Our lives are filled with things that are constantly grappling for our attention, which can end up making us feel overwhelmed and like we are juggling too much. In essence, not very graceful. This inevitably leads to irritability, mistakes, lowered performance and stress. (Even less graceful!!) While I know there's a pressure to rush to tackle everything that needs doing, I've found that actually slowing down, and taking each task one at a time provides a greater sense of accomplishment, allows me to perform it more succinctly, and doesn't leave me with frazzled nerves and the "what abouts" that keep me from falling asleep at night.
While many have spoken about the power of meditation, many of us don't have the time or the patience to sit quietly in a room with low lights and no cell phones, children or noisy neighbors to complicate matters. However, I do believe that its key components can be applied to waking, moving, noisy life and still have a very powerful impact on reaching a state of mindfulness.
To start, try moving slower (after you've gone to the gym and run the six miles around your block that you were planning on.) Just try it. It feels a bit silly, but the slowness actually lets you really feel the strength in your body, the sensation of your fingers washing your hair, the texture and taste of the meal you've prepared. It's calming and enjoyable, and helps promote a sense of safety and well-being for those around you.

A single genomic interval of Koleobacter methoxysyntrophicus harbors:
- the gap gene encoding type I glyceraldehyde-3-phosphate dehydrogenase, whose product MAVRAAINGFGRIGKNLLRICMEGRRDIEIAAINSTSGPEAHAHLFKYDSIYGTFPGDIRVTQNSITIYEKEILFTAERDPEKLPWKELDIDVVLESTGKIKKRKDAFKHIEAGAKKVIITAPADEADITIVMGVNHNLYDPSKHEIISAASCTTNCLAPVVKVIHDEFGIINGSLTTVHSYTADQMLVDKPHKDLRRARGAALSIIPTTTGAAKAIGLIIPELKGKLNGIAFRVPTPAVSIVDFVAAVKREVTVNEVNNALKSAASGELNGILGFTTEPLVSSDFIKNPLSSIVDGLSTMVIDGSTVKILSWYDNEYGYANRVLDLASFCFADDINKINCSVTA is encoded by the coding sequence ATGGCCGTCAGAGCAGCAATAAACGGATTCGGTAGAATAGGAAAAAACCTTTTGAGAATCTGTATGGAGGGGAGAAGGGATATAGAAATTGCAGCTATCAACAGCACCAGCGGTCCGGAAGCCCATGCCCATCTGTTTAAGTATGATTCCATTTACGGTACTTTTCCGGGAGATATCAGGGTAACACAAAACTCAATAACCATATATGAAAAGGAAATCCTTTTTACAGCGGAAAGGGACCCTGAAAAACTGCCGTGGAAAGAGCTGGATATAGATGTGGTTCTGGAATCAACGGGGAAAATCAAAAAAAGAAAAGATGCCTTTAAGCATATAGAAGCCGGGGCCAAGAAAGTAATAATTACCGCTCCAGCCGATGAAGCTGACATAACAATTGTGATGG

Today, most examples of feminine elocution and conversation are brash and gossipy. (Turn on the television for 10 seconds. Am I right?) I'm not saying this is an accurate portrayal of feminine behavior, but it's rampant enough that it's the predominant way our sons, daughters and most sitcom writers tend to perceive female communication. So imagine if you tried this instead.
Go back to the post about The Three Gates, and then add this on to it: Speak softer. True, kind words spoken in a calm, gentle tone... is there anything more graceful and powerful in the world? It's strong, but not forceful. I had a Montessori school teacher that could calm a class of twenty children by starting to slowly, quietly sing a song that we all knew. We'd drift over to the circular woven rug, sit down next to each other, and wait to hear her next words. I don't remember her ever shouting, and though I would do anything she asked, I didn't do it out of fear of punishment, but out of respect. Being aware of not only what you say, but how you say it, will have an enormous impact on the way others hear and perceive you, and on the way you perceive yourself.
Lastly, breathe. When someone asks something of you, take a breath, then respond. Before entering a room, pause on the precipice to gather yourself, breathe, and then enter. This is your life, and your well-being and choices are just as important as anyone else's, so being rushed or shuffled along won't be tolerated. Or in the words of my Montessori teacher "It's unacceptable." Taking a moment to breathe and remember who you are as you face the day will help to center you and remind you of the beauty and strength that exists within, and enable you to make more thoughtful decisions rather than knee-jerk and automated reactions.
Practicing meditation techniques as we go about our days can help bring focus, peace of mind, less stress and more compassion. When I think of strong, graceful women, I can't imagine them having to shout or be hurried along, and so I grant all of us permission to do the same. Now slowly, move the mouse to the comments button and tell me how you'll try this new exercise.